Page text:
PELEX-C: A high-resolution, wireless ECG system for infants/children

Award Information
Agency: Department of Health and Human Services
Branch: N/A
Contract: 1R41HL093953-01
Agency Tracking Number: HL093953
Amount: $166,722.00
Phase: Phase I
Program: STTR
Awards Year: 2008
Solicitation Year: 2008
Solicitation Topic Code: N/A
Solicitation Number: PHS2007-2
Small Business Information
DUNS: 142197909
HUBZone Owned: Y
Woman Owned: Y
Socially and Economically Disadvantaged: Y
Principal Investigator
 () -
Business Contact
Phone: (412) 383-7096
Research Institution
DESCRIPTION (provided by applicant): We propose to adapt a high-resolution ECG system (PELEX) that includes the features of programmable ltV resolution ECG data acquisition, wireless communication, near real-time advanced analysis algorithms, and provider notification to identify age- and gender-specific ECG patterns in normal infants and in infants with congenital heart disease (CHD) before and after cardiac surgery (PELEX-C). Abnormal cardiac electrical activity in infants and children is associated with cardiac failure following heart surgery and is an important cause of prolonged hospitalization and sudden death. (1-28) Despite a successful operation, the risk for cardiac decompensation and death in infants with CHD persists following hospital discharg e and has been associated with post-operative arrhythmias. The risk for sudden death can be as high as 16% for infants with Hypoplastic Left Heart Syndrome following the palliative Norwood procedure. Recent studies have applied high-resolution (ltV) electr ocardiogram (ECG) analysis techniques to detect myocardial ischemia and injury in children with CHD.(19,24-28) In addition to the usual ECG parameters of heart rate (HR), cardiac time intervals (PR, QRS, QTC,), and changes in the position of ST segments, high- resolution ECG analysis can detect a broad range of clinically relevant ltV variations in cardiac waveforms that represent increased risk for arrhythmia and death in adults but comparable studies have not been done in children. Thus, there is a clin ical need to rapidly detect abnormal ECG patterns in pediatric patients and an opportunity to use the features of a PELEX system to identify subtle, sub-threshold pro-arrhythmic ECG patterns associated with cardiac injury/ischemia.(29-37)Medical interventi on can then optimize patient outcomes by treating patients at risk for developing life-threatening arrhythmias prior to clinical decompensation. SPECIFIC AIM 1. Adapt the PELEX acquisition and analysis algorithms (e.g. normative values of heart rate, QRS a nd T wave axis, depolarization, repolarization, temporal instability, arrhythmia) to the age and gender-specific parameters and patterns of infants and children (PELEX-C). SPECIFIC AIM 2. Use PELEX-C to acquire and analyze cardiac electrical patterns in a prospective, cross-sectional cohort of healthy infants (n = 40). SPECIFIC AIM 3. Use PELEX-C to acquire and analyze normal and abnormal cardiac electrical activity in a prospective, cross-sectional cohort of infants with congenital heart disease undergoing cardiac surgery including cardiopulmonary bypass in the first 90 days of life (n = 20). The PELEX-C system represents an age-specific extension of the FDA-cleared, high-resolution, wireless, personal ECG system (PELEX) to a unique sub-population of at-ris k infants and children. A much larger market is anticipated for monitoring changes in cardiac electrical activity in children with non-cardiac diseases such as chronic lung diseases, cancer, and neurologic disorders.(38, 38b-e). PUBLIC HEALTH RELEVANCE : We propose to identify unique patterns of abnormal cardiac electrical activity after congenital heart surgery using high-resolution recording and multi-dimensional analysis so that we can identify post- operative patients at risk for cardiac arrhythmia a nd clinical deterioration. Medical care can then be intensified for these high-risk infants in order to prevent post-operative arrhythmias, prolonged hospitalization, higher morbidity and hospital costs, and sudden death. Identifying at-risk patterns of cardiac electrical activity using high-resolution analysis (of patterns now considered normal using standard analysis) may also be very important in identifying patients with non-cardiac diseases who are at increased risk for arrhythmia due to treatment wi th drugs that directly or indirectly impact cardiac electrical and mechanical performance.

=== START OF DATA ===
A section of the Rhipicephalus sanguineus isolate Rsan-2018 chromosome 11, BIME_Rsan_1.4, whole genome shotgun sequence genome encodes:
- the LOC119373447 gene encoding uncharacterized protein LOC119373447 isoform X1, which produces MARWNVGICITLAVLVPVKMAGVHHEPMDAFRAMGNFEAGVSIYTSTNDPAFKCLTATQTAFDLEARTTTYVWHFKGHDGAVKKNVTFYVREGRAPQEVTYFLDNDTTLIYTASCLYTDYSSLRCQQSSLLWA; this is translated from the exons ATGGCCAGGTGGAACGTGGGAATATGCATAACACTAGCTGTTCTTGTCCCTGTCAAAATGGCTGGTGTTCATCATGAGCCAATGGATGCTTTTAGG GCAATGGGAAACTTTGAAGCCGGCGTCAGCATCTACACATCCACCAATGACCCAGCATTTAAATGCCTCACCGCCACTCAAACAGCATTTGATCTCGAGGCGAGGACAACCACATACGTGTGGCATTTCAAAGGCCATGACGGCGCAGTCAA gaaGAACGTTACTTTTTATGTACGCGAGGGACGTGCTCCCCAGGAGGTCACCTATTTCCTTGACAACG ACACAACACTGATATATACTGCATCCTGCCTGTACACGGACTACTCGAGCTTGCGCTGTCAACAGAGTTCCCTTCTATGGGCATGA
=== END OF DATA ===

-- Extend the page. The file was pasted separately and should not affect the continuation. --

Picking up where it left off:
* Information listed above is at the time of submission. *

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